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Ida B. Wells

Ida B. Wells

Ida Bell Wells-Barnett July 16, 1862 - March 25, 1931

 

Ida B. Wells was born a slave, but declared free by Lincoln’s Emancipation Proclamation. Wells was born into her activist role. Her father James, assisted the Freedman’s Aid Society and helped start Shaw University (currently Rust College) in the city of Wells’ birth, Holly Springs, Mississippi. James served on Shaw’s first board of trustees. Wells was permitted to attend Shaw as a young teenager, which she did until age 16 when her parents died from Yellow Fever.

Wells convinced a local school that she was 18-years-old and earned a teaching job there. Soon after moving her sister to Memphis, Tennessee, Wells was confronted with racially motivated discrimination on a train. In May of 1884 Wells purchased a first-class train ticket to Nashville. Despite her first-class ticket, the train crew ordered Wells to sit in the “black section.” Wells refused, and when the conductor attempted to remove her, she wrapped her teeth into the back of his hand.

Wells proudly co-owned and edited a black newspaper named, The Free Speech and Headlight. Producing literature that could upset the racist status quo was dangerous. So Wells wrote her editorials under the pseudonym, “Iola.” This publication granted her the platform to condemn violence against blacks, disfranchisement, poor schools, and the failure of black people to fight for their rights. These positions however virtuous, led to her termination as a teacher. As a result, Wells devoted her energy to journalism full-time. 

One story in particular motivated her to disseminate the anti-lynching message to the masses, she knew how critical exposure was to this incident… A revered black store owner, and personal friend of Wells, Tom Moss, was lynched for defending his store against a hostile, violent mob of white men intending to do it harm. The Moss killing outraged Wells, prompting her to publish scathing articles about the evils of lynching and encouraging black residents of Memphis to leave town. Moss’s newspaper was burned down for this, while she was out of town. The perpetrators left behind a death threat instructing Wells not to return to Memphis. Wells stayed in the north, and produced extensive work for the New York Age (black owned newspaper) on Lynching In America.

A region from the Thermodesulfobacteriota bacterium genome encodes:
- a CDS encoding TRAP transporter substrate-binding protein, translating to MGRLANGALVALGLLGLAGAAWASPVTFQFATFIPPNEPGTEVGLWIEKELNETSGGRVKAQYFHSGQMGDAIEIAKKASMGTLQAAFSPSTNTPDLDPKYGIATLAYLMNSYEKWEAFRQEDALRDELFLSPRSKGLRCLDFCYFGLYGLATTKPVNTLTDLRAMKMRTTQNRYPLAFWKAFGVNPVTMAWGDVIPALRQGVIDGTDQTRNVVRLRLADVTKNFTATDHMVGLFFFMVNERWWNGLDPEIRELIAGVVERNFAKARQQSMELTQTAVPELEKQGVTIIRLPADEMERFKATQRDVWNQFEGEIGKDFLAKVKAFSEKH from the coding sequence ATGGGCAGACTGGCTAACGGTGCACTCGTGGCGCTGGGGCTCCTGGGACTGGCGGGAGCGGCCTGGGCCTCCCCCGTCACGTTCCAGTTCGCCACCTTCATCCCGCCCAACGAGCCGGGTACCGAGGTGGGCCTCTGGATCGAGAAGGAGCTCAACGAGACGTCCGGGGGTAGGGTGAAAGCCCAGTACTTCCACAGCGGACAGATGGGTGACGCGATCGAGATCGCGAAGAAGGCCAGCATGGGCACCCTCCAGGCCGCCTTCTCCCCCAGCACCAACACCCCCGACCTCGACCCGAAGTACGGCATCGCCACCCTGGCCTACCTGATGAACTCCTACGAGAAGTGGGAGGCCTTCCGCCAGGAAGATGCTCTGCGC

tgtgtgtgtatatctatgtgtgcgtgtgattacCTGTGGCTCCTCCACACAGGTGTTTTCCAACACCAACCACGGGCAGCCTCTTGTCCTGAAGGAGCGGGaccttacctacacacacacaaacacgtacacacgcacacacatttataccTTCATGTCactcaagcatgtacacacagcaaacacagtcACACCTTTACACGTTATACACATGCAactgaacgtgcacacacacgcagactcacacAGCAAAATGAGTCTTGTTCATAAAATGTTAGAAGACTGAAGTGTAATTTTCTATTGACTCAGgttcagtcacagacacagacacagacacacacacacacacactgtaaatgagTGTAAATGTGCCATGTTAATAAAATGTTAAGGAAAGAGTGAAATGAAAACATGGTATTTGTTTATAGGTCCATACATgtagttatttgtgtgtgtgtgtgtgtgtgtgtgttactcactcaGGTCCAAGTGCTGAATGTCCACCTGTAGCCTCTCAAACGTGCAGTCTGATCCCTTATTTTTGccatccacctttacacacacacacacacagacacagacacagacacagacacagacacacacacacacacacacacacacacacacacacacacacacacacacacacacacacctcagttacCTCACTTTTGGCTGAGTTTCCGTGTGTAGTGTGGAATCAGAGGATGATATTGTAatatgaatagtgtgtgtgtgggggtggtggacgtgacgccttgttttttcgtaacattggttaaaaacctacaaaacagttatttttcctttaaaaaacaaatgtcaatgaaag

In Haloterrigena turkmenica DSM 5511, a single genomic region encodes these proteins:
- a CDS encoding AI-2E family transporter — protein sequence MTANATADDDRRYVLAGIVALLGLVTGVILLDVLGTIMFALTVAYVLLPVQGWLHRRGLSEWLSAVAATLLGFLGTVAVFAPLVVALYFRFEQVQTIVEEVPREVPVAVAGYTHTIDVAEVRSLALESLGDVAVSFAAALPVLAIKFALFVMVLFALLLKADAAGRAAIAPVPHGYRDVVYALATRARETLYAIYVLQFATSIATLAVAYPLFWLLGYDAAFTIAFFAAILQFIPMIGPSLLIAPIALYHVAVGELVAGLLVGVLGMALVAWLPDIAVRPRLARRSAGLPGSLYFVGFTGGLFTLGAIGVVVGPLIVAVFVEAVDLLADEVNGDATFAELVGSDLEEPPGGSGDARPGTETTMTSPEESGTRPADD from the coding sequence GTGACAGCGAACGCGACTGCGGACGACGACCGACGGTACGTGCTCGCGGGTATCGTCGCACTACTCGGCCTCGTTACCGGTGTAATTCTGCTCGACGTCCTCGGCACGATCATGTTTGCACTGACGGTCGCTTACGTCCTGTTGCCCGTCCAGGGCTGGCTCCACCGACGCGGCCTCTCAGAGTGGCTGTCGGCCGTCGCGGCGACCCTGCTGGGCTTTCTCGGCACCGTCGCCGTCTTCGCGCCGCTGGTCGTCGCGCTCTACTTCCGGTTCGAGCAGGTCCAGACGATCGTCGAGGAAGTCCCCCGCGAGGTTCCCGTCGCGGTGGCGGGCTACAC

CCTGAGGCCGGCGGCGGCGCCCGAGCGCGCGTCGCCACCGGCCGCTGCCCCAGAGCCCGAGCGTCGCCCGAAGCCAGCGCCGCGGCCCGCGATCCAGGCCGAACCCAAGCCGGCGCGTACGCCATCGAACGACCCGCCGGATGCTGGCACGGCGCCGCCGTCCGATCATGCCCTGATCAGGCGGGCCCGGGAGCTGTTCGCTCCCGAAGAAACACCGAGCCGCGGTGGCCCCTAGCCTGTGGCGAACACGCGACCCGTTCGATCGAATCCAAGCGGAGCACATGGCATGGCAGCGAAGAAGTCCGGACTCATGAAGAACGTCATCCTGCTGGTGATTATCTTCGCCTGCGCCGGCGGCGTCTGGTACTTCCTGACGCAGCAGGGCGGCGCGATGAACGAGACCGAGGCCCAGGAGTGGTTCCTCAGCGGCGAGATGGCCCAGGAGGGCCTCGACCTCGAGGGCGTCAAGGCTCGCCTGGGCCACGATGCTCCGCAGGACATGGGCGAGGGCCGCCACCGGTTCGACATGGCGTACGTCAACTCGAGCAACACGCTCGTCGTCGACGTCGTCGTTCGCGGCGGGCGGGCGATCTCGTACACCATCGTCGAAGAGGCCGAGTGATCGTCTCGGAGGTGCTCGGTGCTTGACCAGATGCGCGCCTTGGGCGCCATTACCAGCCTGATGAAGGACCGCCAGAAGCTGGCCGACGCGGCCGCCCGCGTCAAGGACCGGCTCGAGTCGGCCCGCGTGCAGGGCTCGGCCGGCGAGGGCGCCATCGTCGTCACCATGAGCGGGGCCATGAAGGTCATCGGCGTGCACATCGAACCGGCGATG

In response to the denial of black exhibitors at the World’s Columbian Exhibition, Wells penned a pamphlet called, “The Reason Why the Colored American Is Not Represented in the World’s Columbian Exposition.” That pamphlet was funded and supported by freed slave, and famous abolitionist, Frederick Douglass. After publishing “A Red Record: a personal examination of lynching in America,” Wells brought her anti-lynching campaign to the White House in 1898. This Washington, D.C. protest called for President McKinley to make reforms.

Despite Wells’ ideological differences with W.E.B. Du Bois, she helped found the NAACP in 1909. And following her lead, the NAACP assumed responsibility for demanding an end to lynching in the U.S.

Ida Bell Wells-Barnett fought for the eradication of lynching up until her death in 1931.

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